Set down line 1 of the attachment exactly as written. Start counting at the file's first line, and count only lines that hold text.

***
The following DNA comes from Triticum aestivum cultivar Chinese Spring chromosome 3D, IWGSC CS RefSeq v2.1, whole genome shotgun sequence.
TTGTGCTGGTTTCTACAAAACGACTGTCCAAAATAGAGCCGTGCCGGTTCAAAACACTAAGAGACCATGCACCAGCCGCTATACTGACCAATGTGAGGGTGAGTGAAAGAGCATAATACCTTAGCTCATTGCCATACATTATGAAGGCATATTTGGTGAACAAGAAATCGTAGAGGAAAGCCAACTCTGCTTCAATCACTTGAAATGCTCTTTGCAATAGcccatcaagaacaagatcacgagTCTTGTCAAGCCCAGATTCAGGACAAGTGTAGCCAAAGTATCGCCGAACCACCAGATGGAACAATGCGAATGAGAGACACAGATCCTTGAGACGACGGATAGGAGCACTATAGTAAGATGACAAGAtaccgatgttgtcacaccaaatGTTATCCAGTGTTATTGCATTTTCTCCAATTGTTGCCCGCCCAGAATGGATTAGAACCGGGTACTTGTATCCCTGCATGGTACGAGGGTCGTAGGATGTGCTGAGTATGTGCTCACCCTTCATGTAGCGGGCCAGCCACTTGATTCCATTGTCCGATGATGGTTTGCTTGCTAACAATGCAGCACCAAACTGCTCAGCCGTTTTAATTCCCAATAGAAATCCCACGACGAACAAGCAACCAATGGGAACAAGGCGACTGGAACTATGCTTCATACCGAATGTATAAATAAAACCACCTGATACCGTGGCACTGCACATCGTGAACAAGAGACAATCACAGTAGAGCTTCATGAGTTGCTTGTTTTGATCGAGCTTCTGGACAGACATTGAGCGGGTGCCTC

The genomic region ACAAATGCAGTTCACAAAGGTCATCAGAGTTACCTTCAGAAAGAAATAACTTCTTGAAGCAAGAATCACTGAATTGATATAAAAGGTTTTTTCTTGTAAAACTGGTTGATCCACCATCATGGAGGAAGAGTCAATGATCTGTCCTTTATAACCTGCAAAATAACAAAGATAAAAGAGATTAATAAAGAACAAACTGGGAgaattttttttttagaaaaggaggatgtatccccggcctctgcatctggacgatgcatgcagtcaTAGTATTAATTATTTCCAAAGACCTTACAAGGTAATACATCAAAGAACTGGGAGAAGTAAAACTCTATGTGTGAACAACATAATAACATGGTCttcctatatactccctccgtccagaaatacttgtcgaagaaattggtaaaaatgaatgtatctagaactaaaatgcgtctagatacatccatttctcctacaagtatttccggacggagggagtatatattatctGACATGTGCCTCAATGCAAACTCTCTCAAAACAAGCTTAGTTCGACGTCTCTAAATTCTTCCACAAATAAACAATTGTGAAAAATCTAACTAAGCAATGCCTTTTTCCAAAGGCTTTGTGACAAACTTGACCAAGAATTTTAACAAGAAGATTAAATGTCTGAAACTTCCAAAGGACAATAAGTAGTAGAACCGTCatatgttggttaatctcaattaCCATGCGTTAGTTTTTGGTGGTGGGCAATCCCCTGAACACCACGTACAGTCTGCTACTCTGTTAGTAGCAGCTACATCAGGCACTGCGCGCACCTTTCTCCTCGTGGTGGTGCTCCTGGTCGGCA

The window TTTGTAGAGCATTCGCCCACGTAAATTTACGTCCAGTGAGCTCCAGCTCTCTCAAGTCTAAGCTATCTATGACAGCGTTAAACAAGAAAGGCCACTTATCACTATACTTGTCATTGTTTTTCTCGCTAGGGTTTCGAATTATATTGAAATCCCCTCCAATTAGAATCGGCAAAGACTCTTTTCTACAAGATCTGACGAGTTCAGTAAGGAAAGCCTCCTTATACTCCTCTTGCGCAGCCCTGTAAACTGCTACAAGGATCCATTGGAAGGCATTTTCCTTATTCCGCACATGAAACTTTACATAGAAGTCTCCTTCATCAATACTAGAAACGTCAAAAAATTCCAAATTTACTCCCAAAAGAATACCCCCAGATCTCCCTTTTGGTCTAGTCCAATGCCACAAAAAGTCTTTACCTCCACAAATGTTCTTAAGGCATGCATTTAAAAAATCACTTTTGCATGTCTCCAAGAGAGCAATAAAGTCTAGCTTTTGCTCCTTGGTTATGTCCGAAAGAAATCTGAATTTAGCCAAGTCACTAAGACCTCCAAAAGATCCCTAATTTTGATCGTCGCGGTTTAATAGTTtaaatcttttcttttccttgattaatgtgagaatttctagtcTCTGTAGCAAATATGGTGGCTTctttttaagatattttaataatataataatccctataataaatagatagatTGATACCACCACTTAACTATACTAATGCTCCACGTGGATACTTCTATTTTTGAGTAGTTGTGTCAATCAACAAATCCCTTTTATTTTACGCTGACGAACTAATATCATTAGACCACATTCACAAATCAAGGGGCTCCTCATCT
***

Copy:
The following DNA comes from Triticum aestivum cultivar Chinese Spring chromosome 3D, IWGSC CS RefSeq v2.1, whole genome shotgun sequence.